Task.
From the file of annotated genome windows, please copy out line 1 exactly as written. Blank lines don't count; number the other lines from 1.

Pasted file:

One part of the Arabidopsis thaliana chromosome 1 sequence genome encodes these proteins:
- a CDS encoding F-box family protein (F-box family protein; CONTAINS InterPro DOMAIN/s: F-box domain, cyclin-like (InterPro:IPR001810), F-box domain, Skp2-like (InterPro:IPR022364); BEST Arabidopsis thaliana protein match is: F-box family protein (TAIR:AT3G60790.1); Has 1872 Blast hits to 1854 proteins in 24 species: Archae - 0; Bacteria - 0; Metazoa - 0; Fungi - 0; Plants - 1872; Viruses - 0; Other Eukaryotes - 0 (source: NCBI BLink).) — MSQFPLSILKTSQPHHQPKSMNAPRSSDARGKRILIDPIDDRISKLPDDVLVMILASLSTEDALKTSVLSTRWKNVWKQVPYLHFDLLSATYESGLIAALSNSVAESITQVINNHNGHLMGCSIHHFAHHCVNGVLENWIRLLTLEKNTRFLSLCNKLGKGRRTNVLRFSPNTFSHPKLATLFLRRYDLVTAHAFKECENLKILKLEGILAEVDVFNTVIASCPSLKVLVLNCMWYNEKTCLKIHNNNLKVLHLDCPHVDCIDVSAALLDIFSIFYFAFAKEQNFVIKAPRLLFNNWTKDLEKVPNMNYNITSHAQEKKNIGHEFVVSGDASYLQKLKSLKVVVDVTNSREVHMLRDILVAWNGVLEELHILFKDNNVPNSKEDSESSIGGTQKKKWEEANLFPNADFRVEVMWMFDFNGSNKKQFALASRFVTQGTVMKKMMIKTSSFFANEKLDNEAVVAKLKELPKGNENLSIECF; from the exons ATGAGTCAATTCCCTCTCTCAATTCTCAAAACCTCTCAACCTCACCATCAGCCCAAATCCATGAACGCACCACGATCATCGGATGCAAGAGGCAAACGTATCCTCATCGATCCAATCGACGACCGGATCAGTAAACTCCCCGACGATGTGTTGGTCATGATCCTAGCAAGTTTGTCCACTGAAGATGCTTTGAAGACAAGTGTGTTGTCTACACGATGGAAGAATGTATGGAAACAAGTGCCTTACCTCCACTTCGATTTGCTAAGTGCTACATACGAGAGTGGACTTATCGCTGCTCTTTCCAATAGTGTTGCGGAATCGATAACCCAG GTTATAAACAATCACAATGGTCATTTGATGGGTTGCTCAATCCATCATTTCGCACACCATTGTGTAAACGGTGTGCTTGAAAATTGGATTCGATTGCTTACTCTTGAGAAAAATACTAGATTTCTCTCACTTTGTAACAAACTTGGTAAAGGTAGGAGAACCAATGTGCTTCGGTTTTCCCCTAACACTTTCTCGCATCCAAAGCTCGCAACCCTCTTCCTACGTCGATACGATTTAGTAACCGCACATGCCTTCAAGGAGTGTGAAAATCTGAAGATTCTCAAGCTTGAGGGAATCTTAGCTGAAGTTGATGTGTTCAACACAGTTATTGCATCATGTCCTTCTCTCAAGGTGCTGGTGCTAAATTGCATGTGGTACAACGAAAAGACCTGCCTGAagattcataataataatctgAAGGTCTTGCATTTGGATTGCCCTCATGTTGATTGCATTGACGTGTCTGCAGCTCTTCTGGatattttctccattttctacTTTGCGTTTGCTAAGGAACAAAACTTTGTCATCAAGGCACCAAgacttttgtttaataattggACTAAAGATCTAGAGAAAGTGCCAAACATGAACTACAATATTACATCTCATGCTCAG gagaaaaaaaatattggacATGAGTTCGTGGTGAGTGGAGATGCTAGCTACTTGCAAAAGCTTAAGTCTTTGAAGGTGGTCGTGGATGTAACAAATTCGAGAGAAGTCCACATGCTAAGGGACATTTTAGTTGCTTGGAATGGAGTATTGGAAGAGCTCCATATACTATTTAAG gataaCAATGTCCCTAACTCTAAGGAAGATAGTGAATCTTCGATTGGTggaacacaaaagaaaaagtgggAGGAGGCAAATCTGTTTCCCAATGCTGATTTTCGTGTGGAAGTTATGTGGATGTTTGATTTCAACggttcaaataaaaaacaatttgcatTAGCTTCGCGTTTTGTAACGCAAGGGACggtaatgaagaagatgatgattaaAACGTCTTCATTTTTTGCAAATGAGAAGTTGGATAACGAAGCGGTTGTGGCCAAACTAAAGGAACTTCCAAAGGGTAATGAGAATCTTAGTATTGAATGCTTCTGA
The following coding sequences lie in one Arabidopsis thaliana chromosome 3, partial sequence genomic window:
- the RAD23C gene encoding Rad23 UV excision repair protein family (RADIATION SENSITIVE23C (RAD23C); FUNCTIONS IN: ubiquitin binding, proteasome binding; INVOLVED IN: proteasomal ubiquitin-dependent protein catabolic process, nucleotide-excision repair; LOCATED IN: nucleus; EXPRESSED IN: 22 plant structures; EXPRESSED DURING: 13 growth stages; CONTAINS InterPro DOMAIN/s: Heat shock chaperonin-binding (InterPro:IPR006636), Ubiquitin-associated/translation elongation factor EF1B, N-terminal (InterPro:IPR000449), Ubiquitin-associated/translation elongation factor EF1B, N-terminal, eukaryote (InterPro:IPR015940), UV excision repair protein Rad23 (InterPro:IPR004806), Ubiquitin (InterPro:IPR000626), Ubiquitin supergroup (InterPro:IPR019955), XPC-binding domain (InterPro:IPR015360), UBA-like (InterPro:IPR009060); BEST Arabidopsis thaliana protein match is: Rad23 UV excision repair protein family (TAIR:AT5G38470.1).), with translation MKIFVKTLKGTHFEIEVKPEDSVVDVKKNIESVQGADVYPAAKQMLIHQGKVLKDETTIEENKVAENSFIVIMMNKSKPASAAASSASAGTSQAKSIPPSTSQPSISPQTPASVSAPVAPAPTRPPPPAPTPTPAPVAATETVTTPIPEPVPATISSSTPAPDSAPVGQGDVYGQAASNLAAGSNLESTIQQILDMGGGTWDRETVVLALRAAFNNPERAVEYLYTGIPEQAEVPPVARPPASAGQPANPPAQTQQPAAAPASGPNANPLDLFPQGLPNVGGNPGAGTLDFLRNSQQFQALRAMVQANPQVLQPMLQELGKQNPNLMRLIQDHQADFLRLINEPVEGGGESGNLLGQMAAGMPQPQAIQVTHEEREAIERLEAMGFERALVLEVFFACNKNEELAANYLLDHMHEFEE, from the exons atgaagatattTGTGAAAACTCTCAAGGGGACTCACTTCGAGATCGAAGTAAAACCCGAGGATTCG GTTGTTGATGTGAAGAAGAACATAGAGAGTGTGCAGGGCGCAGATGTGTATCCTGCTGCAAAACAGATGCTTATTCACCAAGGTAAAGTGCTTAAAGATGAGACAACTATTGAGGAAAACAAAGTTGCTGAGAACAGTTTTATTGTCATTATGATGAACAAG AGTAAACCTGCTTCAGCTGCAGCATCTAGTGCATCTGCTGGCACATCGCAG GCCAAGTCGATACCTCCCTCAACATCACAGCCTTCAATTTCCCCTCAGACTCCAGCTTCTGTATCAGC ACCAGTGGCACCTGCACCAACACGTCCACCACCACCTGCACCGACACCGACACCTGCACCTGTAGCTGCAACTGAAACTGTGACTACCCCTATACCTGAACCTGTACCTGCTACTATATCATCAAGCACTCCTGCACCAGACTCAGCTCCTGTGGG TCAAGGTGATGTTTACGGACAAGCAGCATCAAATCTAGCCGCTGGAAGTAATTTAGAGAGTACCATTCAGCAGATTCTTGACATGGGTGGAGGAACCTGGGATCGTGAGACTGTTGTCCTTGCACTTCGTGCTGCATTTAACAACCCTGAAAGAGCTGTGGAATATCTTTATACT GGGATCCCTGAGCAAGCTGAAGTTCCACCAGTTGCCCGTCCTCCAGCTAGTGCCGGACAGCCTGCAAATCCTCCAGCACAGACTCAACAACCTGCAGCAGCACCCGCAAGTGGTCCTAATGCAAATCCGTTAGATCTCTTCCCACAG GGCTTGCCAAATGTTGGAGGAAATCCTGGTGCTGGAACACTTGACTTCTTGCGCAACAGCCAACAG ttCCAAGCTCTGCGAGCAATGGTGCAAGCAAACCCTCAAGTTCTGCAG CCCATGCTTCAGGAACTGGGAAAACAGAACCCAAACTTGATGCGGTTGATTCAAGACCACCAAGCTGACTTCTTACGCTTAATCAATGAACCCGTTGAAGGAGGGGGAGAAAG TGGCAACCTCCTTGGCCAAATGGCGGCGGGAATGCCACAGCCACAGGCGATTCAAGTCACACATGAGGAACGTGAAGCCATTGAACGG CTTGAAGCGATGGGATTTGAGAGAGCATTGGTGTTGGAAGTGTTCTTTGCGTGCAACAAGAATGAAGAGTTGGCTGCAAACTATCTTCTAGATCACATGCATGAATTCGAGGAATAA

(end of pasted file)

One part of the Arabidopsis thaliana chromosome 1 sequence genome encodes these proteins: